If you listen carefully, you might just hear Mark Zuckerberg shutter — users are now spending more time on TikTok than Facebook.
What's going on: TikTok, for the first time ever, placed ahead of Facebook in monthly time spent per user, up 325 percent year-over-year, according to mobile data and analytics firm App Annie.
China-based TikTok is expected to surpass 1.2 billion active monthly users in 2021. Based on Chinese popularity alone, TikTok is of the world’s most popular apps and an important marketplace for indie hackers to prioritize.
The challenge: TikTok's rise and former President Donald Trump's ban of the platform provides a freshly ordained White House a looming foreign policy challenge. President Joe Biden's approach will also serve as a bellwether of his strategy with managing China.
The background: In August, Trump signed an executive order banning TikTok's U.S. operations on grounds of national security.
The order claimed that TikTok, as well as popular social media messaging app WeChat, allows the Chinese government to harvest user data, censors political topics, and could be a vehicle of misinformation.
A handful of judges struck down the order, and the Trump administration quickly appealed. Now, Oracle and Walmart are teaming up to buy a 20 percent stake in TikTok’s U.S. assets to form a new entity.
Stay informed on the ways Big Tech impacts indie business:
How Biden handles TikTok will indicate how the U.S. plans to combat the growing economic and political threats that China presents. Trump's move to extend the appeal case's timeline into the Biden administration indicates that he largely gave up on the effort to ban TikTok.
Biden, who can simply rescind Trump's executive order banning TikTok, will likely not pursue the appeals case, foreign policy experts say.
Why it matters: Biden’s pick for the U.S. Commerce Department, Gina Raimondo, will inherit the Trump administration’s efforts to ban TikTok and WeChat.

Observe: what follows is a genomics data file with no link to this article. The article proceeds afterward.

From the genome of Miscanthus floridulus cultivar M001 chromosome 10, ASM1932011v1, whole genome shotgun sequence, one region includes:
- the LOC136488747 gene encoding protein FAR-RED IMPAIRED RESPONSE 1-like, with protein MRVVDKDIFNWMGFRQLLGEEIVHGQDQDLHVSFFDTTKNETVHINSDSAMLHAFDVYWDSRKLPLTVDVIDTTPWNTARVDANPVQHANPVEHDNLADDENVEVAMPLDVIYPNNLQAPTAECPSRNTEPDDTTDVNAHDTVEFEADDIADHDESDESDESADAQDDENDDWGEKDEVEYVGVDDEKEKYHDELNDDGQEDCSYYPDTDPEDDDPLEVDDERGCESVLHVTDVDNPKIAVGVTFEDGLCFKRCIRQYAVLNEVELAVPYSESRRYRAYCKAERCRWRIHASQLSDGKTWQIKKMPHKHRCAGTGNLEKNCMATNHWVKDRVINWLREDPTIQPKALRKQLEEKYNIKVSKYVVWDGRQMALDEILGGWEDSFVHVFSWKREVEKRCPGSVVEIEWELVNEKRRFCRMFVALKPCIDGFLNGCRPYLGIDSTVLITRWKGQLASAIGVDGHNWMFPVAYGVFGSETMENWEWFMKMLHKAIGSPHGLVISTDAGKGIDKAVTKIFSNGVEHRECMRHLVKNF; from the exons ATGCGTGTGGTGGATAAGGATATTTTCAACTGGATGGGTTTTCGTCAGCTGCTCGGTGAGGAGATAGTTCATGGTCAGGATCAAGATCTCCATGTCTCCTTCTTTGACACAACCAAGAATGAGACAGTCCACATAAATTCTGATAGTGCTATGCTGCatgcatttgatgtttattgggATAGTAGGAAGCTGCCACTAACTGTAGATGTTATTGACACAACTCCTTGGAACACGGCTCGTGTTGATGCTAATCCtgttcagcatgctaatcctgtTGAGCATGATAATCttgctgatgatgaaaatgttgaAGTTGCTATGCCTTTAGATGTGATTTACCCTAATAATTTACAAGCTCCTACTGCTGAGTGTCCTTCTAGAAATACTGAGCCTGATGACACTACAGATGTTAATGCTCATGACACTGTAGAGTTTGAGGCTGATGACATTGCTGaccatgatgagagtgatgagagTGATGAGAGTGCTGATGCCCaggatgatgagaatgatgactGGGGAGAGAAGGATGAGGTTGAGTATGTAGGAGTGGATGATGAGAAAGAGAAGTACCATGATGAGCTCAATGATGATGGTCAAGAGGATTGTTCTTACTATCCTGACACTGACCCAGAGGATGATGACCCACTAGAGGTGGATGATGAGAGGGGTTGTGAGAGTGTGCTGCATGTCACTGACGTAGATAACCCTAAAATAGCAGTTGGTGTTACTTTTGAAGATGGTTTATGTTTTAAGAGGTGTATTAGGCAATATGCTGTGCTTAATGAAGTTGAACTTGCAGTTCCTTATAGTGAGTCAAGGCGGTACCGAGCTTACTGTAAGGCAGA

What's going on: It’s unclear whether the Biden administration will ditch the appeal efforts, which have a Feb. 18 deadline. But what is certain is that Biden’s pick for Secretary of State, Antony Blinken, is already committing to a hard stance toward China.
"There is no doubt [China] poses the most significant challenge of any nation-state to the United States in terms of our interests and the interests of the American people. … We have to start by approaching China from a position of strength, not weakness. The good news is our ability to do that is largely within our control — a position of strength is when we are working with and not denigrating our allies. That is a source of strength for us when dealing with China."
What remains: There is a broad bipartisan agreement that the U.S. must do more to fight China’s theft of intellectual property and its influence on tech around the world. The methods on how to accomplish that will certainly be a fierce debate that will last years. Regardless, foreign policy experts expect the Biden administration will have a more consistent approach than Trump’s jumbled attempt of aggression and indifference.
Indie impact: TikTok is an important channel for indie hackers to market and distribute their products. President Biden's regulatory approach towards TikTok, though, will have a profound impact on how digitally-focused entrepreneurs can reach new customers that are increasingly put off by incumbent social media platforms like Facebook and Twitter.
Do you use TikTok for marketing? How do you think the Biden administration should handle TikTok? Please share your thoughts.